Philip Alston, the UN’s special rapporteur on extreme poverty and human rights, said the government’s plans to introduce a federal spending gap linked to inflation will place Brazil in a “socially regressive category all of its own”. The country is planning to pass a constitutional amendment to secure this.
He continued: “One thing is certain, it is completely inappropriate to freeze only social expenditure and to tie the hands of all future governments for another two decades.
“If adopted, this amendment would lock in inadequate and rapidly dwindling expenditure on health care, education and social security, thus putting an entire generation at risk of social protection standards well below those currently in place.”
In June, Brazil’s interim president, Michel Termer, announced the government would seek a constitutional amendment to limit public spending growth, ushering in one of the most significant fiscal reforms in Brazil in decades.
If approved, it will mean the federal government will have to limit annual spending growth to the inflation rate of the year before.
The move was designed to curb runaway public debt accumulated amid Brazil’s worst recession in decades, which saw the government deficit rise to more than 10% of GDP.
Deteriorating public accounts have seen Brazil swiftly downgraded by credit agencies as concerns around the nation’s ability to repay its debt grew. Public debt currently stands at 67.5% of GDP, with predictions that could rise to 80% next year.
The government said it would restore investor confidence – rocked by the country’s economic decline and a massive corruption scandal – and have a positive impact on public debt levels in the long term.
The International Monetary Fund has welcomed the measure as “game changing”, and suggested it be extended to cover state-level expenditure.
Lawmakers have so far also endorsed the measure. It cleared Brazil’s lower house of congress in October and its first vote in the full senate at the end of November. Another vote is scheduled for tomorrow.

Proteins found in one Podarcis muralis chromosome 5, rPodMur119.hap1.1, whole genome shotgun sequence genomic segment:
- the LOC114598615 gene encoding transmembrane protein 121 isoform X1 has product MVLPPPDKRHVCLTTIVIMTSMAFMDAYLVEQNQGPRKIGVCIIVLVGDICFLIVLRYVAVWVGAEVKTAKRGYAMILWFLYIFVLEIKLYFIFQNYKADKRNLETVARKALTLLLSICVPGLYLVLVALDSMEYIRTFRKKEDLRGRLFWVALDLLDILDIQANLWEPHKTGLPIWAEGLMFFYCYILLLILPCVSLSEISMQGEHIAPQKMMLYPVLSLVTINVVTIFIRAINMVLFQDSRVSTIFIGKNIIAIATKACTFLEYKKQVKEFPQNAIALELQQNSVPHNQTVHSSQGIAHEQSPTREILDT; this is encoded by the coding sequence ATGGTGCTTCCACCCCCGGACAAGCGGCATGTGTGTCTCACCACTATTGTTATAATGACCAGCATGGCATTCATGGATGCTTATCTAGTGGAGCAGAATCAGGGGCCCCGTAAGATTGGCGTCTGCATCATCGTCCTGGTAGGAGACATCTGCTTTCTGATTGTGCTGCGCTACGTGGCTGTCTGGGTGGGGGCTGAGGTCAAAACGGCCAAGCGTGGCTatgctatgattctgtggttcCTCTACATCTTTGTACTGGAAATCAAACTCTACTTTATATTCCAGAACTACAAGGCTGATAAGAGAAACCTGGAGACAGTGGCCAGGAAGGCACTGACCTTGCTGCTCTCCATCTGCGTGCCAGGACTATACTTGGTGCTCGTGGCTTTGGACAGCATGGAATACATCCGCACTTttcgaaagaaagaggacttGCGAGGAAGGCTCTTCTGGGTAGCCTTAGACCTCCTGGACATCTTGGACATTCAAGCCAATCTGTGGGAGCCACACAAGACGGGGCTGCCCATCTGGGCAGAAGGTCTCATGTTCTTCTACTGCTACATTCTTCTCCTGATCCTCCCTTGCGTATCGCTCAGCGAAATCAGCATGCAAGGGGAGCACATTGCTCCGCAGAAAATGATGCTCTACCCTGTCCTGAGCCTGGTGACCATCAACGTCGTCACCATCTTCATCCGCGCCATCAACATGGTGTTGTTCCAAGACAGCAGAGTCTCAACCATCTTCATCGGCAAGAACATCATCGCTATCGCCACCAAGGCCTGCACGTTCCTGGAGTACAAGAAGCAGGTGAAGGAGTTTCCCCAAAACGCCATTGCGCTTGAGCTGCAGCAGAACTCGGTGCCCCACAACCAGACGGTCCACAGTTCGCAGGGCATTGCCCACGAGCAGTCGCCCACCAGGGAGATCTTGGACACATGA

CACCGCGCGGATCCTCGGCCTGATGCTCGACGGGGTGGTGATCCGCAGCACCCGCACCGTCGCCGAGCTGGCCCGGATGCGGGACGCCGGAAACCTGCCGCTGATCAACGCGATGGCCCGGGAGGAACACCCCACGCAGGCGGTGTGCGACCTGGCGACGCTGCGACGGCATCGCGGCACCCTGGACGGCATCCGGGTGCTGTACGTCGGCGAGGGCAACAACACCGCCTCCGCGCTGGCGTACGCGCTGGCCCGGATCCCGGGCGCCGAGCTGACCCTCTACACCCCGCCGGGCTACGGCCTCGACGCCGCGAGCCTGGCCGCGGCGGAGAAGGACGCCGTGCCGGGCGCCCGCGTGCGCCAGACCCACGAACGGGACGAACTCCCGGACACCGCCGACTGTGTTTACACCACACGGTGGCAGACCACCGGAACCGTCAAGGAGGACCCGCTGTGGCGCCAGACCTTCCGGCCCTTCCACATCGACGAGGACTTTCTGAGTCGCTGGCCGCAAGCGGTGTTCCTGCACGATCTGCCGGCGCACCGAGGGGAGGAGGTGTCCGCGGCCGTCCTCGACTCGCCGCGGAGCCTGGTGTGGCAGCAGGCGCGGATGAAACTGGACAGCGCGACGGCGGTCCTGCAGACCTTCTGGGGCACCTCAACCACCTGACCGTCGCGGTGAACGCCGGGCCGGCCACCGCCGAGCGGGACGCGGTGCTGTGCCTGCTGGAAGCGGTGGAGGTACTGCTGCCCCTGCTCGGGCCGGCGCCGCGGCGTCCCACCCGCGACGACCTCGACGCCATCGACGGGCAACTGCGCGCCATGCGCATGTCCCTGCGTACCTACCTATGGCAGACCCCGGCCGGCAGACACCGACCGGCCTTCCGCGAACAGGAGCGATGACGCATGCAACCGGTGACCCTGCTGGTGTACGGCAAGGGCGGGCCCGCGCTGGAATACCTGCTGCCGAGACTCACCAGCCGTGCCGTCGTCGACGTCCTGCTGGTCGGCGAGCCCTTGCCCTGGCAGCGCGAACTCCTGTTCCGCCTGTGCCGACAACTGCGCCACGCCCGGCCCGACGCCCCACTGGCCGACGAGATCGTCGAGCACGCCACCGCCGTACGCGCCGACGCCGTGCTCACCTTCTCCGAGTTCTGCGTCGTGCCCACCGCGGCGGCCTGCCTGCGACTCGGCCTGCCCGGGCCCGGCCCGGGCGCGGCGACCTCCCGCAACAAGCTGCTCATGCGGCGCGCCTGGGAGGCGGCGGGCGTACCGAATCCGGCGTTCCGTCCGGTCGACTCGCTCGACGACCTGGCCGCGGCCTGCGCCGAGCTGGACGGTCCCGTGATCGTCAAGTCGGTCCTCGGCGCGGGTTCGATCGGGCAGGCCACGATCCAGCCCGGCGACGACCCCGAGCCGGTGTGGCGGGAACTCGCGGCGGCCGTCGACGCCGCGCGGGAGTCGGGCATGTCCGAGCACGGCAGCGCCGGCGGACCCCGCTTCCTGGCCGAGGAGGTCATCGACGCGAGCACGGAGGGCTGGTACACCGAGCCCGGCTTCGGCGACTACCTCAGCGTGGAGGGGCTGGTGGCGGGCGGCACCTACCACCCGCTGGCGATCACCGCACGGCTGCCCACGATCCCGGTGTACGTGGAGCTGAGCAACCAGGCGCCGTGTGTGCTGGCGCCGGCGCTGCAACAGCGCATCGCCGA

Opposition politicians however have called for a referendum on the plans, and the UN’s Alston also raised concerns that the government has not presented a programme to the electorate as it came to power following the impeachment of former president Dilma Rousseff earlier this year.
He warned it would hit the poorest in society the hardest, and represent a “historic mistake” in that it turns back the clock on decades’ worth of impressive social reforms. Despite substantial advances, Brazil remains a highly unequal country.
The UN pointed out that almost four million children in the country are still out of school. Currently, a national education plan, worth $11bn a year, aims to ensure quality education for all students. The constitutional amendment will reduce planned spending by $14bn over the next eight years.
“This is a radical measure lacking in all nuance and compassion,” said Alston.
“It will hit the poorest and most vulnerable the hardest, will increase inequality levels in an already very unequal society and definitively signals that social rights are a very low priority for Brazil for the next 20 years.”